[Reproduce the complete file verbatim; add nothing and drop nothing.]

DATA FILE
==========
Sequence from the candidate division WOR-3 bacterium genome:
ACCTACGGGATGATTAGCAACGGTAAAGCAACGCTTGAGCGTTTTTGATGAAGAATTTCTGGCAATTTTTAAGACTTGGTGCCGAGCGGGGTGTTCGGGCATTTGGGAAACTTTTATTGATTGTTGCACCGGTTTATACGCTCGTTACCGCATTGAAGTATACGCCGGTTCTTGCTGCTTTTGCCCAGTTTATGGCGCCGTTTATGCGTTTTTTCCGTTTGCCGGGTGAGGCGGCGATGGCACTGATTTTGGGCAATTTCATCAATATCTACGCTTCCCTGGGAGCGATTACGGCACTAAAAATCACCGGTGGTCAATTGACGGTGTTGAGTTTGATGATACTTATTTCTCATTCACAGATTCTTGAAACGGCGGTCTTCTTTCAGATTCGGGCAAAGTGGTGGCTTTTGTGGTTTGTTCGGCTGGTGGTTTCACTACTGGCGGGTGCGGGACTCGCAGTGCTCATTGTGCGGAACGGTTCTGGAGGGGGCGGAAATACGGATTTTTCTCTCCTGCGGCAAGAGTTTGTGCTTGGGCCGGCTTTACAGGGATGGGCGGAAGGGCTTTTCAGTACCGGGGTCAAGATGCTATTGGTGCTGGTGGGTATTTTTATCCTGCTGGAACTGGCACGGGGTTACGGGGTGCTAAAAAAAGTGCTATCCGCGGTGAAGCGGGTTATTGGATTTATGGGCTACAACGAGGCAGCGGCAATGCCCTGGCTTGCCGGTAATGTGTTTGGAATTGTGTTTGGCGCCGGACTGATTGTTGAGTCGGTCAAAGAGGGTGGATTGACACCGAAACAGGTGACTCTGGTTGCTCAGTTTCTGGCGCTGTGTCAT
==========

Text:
Sequence from the candidate division WOR-3 bacterium genome:
ACCTACGGGATGATTAGCAACGGTAAAGCAACGCTTGAGCGTTTTTGATGAAGAATTTCTGGCAATTTTTAAGACTTGGTGCCGAGCGGGGTGTTCGGGCATTTGGGAAACTTTTATTGATTGTTGCACCGGTTTATACGCTCGTTACCGCATTGAAGTATACGCCGGTTCTTGCTGCTTTTGCCCAGTTTATGGCGCCGTTTATGCGTTTTTTCCGTTTGCCGGGTGAGGCGGCGATGGCACTGATTTTGGGCAATTTCATCAATATCTACGCTTCCCTGGGAGCGATTACGGCACTAAAAATCACCGGTGGTCAATTGACGGTGTTGAGTTTGATGATACTTATTTCTCATTCACAGATTCTTGAAACGGCGGTCTTCTTTCAGATTCGGGCAAAGTGGTGGCTTTTGTGGTTTGTTCGGCTGGTGGTTTCACTACTGGCGGGTGCGGGACTCGCAGTGCTCATTGTGCGGAACGGTTCTGGAGGGGGCGGAAATACGGATTTTTCTCTCCTGCGGCAAGAGTTTGTGCTTGGGCCGGCTTTACAGGGATGGGCGGAAGGGCTTTTCAGTACCGGGGTCAAGATGCTATTGGTGCTGGTGGGTATTTTTATCCTGCTGGAACTGGCACGGGGTTACGGGGTGCTAAAAAAAGTGCTATCCGCGGTGAAGCGGGTTATTGGATTTATGGGCTACAACGAGGCAGCGGCAATGCCCTGGCTTGCCGGTAATGTGTTTGGAATTGTGTTTGGCGCCGGACTGATTGTTGAGTCGGTCAAAGAGGGTGGATTGACACCGAAACAGGTGACTCTGGTTGCTCAGTTTCTGGCGCTGTGTCAT